This post is an update of my Clean all the things post.
First off, I must admit that I have gone to the bleach side. As I’ve mentioned before, the fumes from most commercial cleaning products set off my allergies. (I do keep Lysol wipes on hand for poop and pee accidents, because we are going to have those for a while.) After this bout of misery, however, I am willing to spare a little shelf space for some Chlorox spray. Even if it means R has to clean the bathrooms, I think it best that we not leave such things to chance. At least until the kids are past the stomach bug years.
Still, that does not mean that I have given up on my homemade cleaners. I have simply added to my arsenal. I have, however, tweaked a few things in the intervening months, hence the update.
My recipe is the same, but I’m experimenting with making smaller batches; the amount my bottles make starts to smell rancid before we use it up. So I gave the store-bought stuff another try — no go. I have to water it down so much (the perfumes are so strong!) that I wonder how effective it is, and even then it dries my hands out. Especially after a hand-washing fest like the Great Stomach Plague inspired. Once I perfect my ratios, I will post an updated recipe.
I have altered this recipe a bit.
In a small bowl (I use a 4-cup liquid measuring cup, to make it easier to pour into my pump bottle), combine:
3/4 cup filtered water
1 tablespoon glycerin
1 teaspoon xanthan gum
3/4 cup castile soap
Stir. Then stir some more. Stir until your arm gets tingly. This stuff takes a bit to come together. If the last lumps of xanthan gum just refuse to incorporate, you can pour the mixture into your pump bottle, put the lid on, and shake vigorously. But don’t worry if you have a few small lumps left over; they will dissolve on their own, with no help from you.
The xanthan gum thickens the mixture nicely, and the extra castile soap helps it be more effective at removing some sunscreens (just not the high SPF ones — anything over, say SPF 40). Just a little xanthan gum is all you need; do not, as I did the first time out, toss in a rounded tablespoon and think you’re going to get that stuff mixed in. Not happening.
The soap is still quite drying, though, so it doesn’t work so well for me in the winter months. I’m researching more moisturizing recipes, and in the meantime rejoicing that I finally found a store-bought soap that doesn’t kill my sinuses or break me out. (Dove Winter Care, if you’re interested. Which says it will be available for a limited time only. Just my luck.)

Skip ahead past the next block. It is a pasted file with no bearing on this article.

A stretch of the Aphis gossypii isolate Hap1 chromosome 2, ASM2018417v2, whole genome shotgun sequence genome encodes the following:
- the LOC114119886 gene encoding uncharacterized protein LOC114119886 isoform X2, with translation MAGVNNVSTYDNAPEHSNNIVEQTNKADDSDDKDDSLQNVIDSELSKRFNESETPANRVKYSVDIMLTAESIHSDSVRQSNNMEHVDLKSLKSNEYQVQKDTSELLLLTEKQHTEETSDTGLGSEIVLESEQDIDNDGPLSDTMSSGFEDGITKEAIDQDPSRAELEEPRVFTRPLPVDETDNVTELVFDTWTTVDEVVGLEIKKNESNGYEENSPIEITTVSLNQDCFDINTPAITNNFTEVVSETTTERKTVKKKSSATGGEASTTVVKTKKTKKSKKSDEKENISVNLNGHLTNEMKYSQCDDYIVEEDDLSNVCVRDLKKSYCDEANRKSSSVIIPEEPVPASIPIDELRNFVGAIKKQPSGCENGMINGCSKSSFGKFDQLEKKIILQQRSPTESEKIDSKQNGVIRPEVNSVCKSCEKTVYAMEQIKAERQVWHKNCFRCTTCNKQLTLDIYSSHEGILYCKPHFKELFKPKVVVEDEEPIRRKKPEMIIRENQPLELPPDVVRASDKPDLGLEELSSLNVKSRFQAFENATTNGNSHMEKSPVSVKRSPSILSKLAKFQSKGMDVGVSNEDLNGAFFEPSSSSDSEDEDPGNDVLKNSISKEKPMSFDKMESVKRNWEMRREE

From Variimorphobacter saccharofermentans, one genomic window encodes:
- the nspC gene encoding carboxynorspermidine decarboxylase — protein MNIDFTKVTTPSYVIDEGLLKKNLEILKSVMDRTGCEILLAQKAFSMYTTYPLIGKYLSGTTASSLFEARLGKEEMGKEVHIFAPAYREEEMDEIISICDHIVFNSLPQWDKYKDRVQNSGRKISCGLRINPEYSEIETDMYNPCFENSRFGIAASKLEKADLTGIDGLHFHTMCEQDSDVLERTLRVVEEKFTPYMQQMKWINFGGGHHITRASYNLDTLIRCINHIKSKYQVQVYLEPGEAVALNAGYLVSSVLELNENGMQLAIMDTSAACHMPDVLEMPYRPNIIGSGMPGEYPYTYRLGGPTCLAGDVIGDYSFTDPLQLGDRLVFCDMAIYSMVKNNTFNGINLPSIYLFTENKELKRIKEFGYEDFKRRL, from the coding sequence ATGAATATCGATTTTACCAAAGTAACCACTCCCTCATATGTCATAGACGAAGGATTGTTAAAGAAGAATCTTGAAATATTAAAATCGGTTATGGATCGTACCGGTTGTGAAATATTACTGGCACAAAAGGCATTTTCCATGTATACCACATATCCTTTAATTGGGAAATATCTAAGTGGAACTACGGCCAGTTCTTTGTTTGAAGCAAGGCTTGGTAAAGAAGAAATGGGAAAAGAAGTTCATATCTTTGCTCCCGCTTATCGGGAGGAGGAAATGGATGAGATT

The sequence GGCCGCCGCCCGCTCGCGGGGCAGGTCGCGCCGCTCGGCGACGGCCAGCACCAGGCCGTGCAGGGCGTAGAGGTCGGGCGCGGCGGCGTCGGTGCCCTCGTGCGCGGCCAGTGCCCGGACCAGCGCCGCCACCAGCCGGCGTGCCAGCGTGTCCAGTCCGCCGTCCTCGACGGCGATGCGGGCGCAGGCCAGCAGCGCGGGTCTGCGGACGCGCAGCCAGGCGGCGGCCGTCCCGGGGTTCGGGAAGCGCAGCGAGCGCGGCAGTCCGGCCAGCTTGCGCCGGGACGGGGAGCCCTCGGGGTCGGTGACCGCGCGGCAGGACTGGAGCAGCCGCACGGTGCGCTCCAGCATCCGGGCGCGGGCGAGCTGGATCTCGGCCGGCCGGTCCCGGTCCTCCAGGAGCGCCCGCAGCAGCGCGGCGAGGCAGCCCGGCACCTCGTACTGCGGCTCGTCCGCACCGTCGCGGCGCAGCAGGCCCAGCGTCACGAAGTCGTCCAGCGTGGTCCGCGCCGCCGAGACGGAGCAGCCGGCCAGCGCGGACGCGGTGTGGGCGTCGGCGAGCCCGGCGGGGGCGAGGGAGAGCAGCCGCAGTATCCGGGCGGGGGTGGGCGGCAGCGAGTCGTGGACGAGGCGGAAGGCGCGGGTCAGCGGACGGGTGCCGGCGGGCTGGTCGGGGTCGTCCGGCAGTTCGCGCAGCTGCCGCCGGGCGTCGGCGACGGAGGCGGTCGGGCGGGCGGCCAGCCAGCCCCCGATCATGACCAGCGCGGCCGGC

I am sad to concede defeat on the toilet cleaner. If I had time to clean my toilets once a week or more, this stuff would rock. As it stands, though, I am lucky to get to it every other week, and that’s just too infrequently for a cleaner this mild. I did find, however, that Lysol makes a nonbleach-based cleaner (using hydrogen peroxide) that doesn’t make me wheeze. I can also use Chlorox Green Works. (Though as I mentioned before, for the time being it’s gonna be all bleach, all the time. At least until everyone stays well for a month.)
Still using this stuff. I have discovered in the interim that my dishwasher sucks. So the lack of sparkliness is not necessarily the fault of my dishwasher soap. However, I have started doubling up on it, and using 4 T instead of 2 T per load. Still cheaper than store-bought.
The laundry soap is still working well for us. In fact, I recently broke down and bought some “free and clear” laundry detergent, figuring that my previous reaction to it was probably pregnancy-related and I should give it another shot. Turns out Kai is allergic to it, too. (We find this out after I washed most of his clothes in it, naturally.) So it’s back to the homemade stuff.
With winter here, our lack of fabric softener is once again becoming an issue. After doing some research, I tried the simplest solution ever: I line dry the items especially prone to static. (I installed a tension rod above the doorway in my laundry room for this purpose, since I can’t very well dry stuff outside. It’s extremely handy, and is also tucked away out of sight when not in use.) Some of my most staticky sweaters are still a little shock-inducing after line drying, but nowhere near as much as they’d be if I dried them in the dryer. Plus, line-drying is a sure-fire method to keep soft fleece items as silky as the day you bought them. (See, there are nuggets of wisdom on Pinterest!)